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09 Jan, 2015

Side Effects - Cogs, Drugs and how we roll

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The Anti Doping portion of the seminar caught my attention. When lawyers invite clients for a seminar with free coffee and pastries involving the anti-doping constabulary, you know things will be interesting. No-one left disappointed. SAIDS (The South African Institute for Drug-Free Sport) shone a beam into the grey cavern of anti-doping and the fight against performance enhancing drugs (PEDs). SAIDS is responsible for eradicating doping in South African sports.

It reminded me of an anaesthesiologist friend of mine. Some of her patients, before the anaesthetics kick in, think that the drugs won’t have any effect. They count down from ten and are out before they get to seven. “The drugs” she smiles “always work”. As I sat in the auditorium, those words resonated.

To understand the world of anti-doping, it helps to go back in time.

Three thousand years ago, the first reported examples of crude PEDs sprouted from the ancient Greeks and their alcoholic and hallucinogenic potions used as sporting accessories. The rampant progression of PED usage became noticeable after the first modern Olympic Games of 1896. First came the alcohol and amphetamines for the brain, followed by steroids for the muscles and later, particularly in cycling and other endurance sports, the holy grail of boosting oxygen in the blood.

The first Olympic Games doping case is from 1904. A marathon runner almost died from his own formula of brandy and rat poison. These were the early days of experimentation when few understood the hazards of doping. Athletes used an array of stimulants, cocaine and heroin to name but a few, to gain any advantage.

The first death of a cycling celebrity predates the 1904 Olympic Games and the inaugural 1903 Tour de France. In 1896, a Welshman died two months after winning the 560km Bordeaux to Paris cycle race. A concoction allegedly distributed from his manager’s little black bottle containing cocaine, caffeine and strychnine was the PED.

The great wars of the 20th Century which followed provided ideal testing grounds for countries to test PEDs on their citizen soldiers. The preferred drugs were usually amphetamines to create a stronger, more alert and aggressive warrior. Benzedrine, an amphetamine trade name, was issued in US field medic first aid kits. The German Panzer crews referred to their booster pills as tank-chocolates.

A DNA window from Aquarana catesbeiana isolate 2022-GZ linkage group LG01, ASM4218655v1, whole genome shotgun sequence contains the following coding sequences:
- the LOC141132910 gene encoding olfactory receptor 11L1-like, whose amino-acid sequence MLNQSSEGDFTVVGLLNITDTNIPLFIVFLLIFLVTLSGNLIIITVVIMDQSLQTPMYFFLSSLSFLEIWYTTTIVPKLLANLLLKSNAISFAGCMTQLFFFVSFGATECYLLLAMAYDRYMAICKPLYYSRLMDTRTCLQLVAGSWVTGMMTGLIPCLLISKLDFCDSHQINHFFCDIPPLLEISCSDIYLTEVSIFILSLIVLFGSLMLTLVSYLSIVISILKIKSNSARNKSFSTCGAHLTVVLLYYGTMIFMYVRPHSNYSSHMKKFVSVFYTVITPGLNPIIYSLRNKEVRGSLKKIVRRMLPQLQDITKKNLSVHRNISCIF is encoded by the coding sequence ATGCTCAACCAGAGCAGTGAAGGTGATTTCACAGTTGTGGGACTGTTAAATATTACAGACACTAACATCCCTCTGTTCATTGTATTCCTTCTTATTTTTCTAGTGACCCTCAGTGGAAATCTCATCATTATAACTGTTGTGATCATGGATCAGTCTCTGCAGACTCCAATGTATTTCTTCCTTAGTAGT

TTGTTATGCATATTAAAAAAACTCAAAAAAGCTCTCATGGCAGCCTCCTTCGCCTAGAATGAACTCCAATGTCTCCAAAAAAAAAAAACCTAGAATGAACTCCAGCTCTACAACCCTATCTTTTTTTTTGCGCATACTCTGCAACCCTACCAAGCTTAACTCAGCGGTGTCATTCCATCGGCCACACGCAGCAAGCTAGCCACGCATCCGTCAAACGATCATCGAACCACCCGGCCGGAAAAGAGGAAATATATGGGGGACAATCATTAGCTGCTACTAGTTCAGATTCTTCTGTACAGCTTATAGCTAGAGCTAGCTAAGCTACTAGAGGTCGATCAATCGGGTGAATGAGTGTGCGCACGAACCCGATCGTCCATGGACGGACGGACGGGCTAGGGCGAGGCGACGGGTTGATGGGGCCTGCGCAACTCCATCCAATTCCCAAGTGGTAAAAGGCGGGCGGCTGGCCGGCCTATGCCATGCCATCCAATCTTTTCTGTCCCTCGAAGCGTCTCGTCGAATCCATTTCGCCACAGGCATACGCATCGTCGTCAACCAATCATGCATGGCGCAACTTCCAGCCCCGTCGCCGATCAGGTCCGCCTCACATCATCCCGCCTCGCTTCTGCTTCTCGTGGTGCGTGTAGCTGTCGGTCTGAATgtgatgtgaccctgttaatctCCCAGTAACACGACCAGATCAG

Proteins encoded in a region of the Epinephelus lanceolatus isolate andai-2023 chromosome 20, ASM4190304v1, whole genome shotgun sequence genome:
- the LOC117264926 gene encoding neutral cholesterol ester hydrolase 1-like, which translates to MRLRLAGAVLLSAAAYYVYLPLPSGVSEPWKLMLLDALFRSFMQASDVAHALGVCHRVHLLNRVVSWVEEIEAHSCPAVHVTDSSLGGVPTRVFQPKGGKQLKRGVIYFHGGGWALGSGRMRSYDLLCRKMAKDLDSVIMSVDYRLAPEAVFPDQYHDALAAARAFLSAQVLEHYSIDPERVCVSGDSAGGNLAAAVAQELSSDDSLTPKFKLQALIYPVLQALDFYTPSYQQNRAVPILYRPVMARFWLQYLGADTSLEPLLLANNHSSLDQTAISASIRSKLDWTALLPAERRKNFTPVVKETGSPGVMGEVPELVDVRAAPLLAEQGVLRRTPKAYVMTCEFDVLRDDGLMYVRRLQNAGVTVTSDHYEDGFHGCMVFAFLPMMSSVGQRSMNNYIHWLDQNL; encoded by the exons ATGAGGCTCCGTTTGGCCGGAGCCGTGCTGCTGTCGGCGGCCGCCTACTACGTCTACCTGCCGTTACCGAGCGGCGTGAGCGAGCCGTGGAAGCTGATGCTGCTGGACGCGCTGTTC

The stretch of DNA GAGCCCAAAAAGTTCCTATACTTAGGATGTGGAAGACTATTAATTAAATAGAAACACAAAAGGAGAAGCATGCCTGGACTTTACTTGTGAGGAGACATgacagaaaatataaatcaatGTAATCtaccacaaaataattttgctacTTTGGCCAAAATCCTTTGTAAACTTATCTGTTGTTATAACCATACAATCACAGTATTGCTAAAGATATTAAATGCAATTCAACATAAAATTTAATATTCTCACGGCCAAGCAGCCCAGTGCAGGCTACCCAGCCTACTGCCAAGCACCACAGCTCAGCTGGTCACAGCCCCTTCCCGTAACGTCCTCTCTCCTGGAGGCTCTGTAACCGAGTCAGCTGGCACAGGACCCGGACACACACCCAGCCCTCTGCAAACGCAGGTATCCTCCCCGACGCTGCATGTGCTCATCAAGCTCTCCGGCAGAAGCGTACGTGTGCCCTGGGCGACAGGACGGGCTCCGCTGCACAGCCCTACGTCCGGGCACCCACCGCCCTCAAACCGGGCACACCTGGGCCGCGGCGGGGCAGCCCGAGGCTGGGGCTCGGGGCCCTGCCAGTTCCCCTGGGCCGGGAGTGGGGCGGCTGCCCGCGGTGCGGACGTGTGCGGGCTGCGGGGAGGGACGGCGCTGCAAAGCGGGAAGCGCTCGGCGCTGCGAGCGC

In 1953 my dad, a teenager at the time, remembers listening on the radio to Fausto Coppi racing Hugo Koblet up Italy’s Stelvio Pass. The war had been over for a few years with much of Europe still in the grip of the post-war depression. The radio and cycling became ideal means of escape. 1953 was the first year that the Stelvio, the second highest mountain pass in the Alps, was included in the Giro D’Italia.

Koblet’s amphetamine stare suggested he was overcooked. Coppi, no stranger to drugs, commented that he was just as dishevelled as Koblet. Today, people would be horrified at the frank openness of riders admitting amphetamine usage. At the time, drugs were standard issue in the cyclist’s fuelling regime as long as it did not significantly distort the playing field. Many thought it did not. Each rider, the peloton concurred, had access to the same pills as his adversary. No harm done. Coppi’s victory up the Stelvio and as overall Giro winner remains as one of cycling’s greatest ever victories.

Almost 60 years living in South Africa hasn’t erased the Italian origins from my dad’s accent.

“Everyone knew they were taking something. No-one thought it strange. Like students at the time who took drugs to help them study through the night. Cyclists used the same things in their races. Although drugs were discouraged, they were rarely frowned upon”.

What about today’s cyclists, I asked.

“Today the drugs are more sophisticated with many side effects. It’s getting dangerous and the people seem to be willing to do anything. Remember, in the early days, no-one knew that much. That’s all changed. Cycling’s changed.”

Some argue that the catalyst for the advent of concentrated doping efforts in sports was triggered by the descent of amateur sports into professionalism. Amateurs competed in their spare time for the rewards of fairness, honour and for the pure joy of taking part. Professionals were effectively full-time athletes competing for money and to win at all costs.

Critics lambasted professional sportsmen and their primary pursuits of money and victory. They feared that creating a sports profession brought out the worst in man and, more importantly, degraded the purity of the sports. Chasing money meant shortcuts and an entanglement with dishonesty and corruption.